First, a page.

Posted by: Jack Henry | June 16, 2017

Editor’s Corner: Aluminum vs Aluminium

Dear Editrix,

Why do Americans and Canadians say aluminum, while the British and other English speakers outside of North America say aluminium?

Meddling with Metal in Monett

Dear Mr. Metal,

I found all sorts of interesting information on this topic! Superficially, this is just another pair of words we spell differently from each other, such as dialog/dialogue, or color/colour. In this case, there is an extra “i” in the British spelling, so they say al-u-min-i-um.

What is interesting is that in 1812, the discoverer, Sir. H. Davy, named it alumium—a third and different spelling. Here is a brief article about it from The Grammarist:

Aluminum is the American and Canadian spelling for the silver-white metallic element (number 13 on the periodic table) abundant in the earth’s crust. Aluminium is the preferred spelling outside North America. Neither term is superior to the other, and both are etymologically and logically justifiable. Aluminum is older, while aluminium is more consistent with other element names such as helium, lithium, magnesium, and so on (though let’s not forget there are other -um elements—molybdenum, tantalum, and platinum).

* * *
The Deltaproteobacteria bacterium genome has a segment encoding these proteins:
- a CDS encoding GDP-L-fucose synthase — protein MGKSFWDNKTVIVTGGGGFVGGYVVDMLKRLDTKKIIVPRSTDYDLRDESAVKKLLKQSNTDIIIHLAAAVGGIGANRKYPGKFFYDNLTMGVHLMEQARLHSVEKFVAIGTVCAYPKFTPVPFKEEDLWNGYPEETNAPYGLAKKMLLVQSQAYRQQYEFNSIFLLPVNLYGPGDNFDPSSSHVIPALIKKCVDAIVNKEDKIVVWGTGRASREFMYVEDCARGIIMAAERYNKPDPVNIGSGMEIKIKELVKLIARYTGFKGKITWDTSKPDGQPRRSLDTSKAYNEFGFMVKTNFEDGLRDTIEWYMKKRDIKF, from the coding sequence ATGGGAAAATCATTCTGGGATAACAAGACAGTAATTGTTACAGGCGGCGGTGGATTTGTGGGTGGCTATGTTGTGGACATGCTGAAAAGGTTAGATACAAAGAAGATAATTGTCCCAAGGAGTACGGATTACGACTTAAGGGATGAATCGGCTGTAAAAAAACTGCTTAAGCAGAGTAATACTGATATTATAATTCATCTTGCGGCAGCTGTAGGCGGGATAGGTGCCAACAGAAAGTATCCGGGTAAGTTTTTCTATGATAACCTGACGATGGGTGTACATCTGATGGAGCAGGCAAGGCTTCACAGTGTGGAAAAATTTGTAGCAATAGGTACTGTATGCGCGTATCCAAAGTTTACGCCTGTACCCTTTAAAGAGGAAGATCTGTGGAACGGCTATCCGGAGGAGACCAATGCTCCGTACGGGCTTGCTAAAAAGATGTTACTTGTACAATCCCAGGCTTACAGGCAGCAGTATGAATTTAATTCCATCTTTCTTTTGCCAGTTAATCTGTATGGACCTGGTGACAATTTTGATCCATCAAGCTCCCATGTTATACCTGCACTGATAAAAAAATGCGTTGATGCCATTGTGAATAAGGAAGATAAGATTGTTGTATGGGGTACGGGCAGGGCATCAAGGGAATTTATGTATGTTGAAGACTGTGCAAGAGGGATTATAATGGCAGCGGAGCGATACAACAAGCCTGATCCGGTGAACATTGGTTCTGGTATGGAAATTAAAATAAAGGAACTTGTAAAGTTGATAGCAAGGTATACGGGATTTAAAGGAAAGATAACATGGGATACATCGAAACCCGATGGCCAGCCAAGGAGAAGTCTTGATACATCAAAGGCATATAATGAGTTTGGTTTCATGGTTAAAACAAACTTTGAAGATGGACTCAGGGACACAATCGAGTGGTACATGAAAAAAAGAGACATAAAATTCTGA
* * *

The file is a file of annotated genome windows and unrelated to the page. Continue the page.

Aluminium has the edge in scientific writing even in North America. This is primarily because several influential scientific organizations and publications prefer the spelling.


Nonscientific American and Canadian publications prefer aluminum in all contexts—for example:

· Aluminum has replaced steel in roof panels, saving another 15 pounds. [New
York Times

· The exterior is covered entirely in aluminum foil. [USA

And outside North America, aluminium is preferred—for example:

· This sleek duo are both constructed from aluminium. [Financial
Times (U.K.)

· Mr Howes said the contract was for 80 tonnes of aluminium extrusions. [Sydney
Morning Herald

· The Airport police on Tuesday arrested three people for stealing aluminium parts worth Rs 3.60 lakh. [Times
of India

And from my buddy Phil, something funny to start your weekend with:

Kara Church

Technical Editor, Advisory

Symitar Documentation Services

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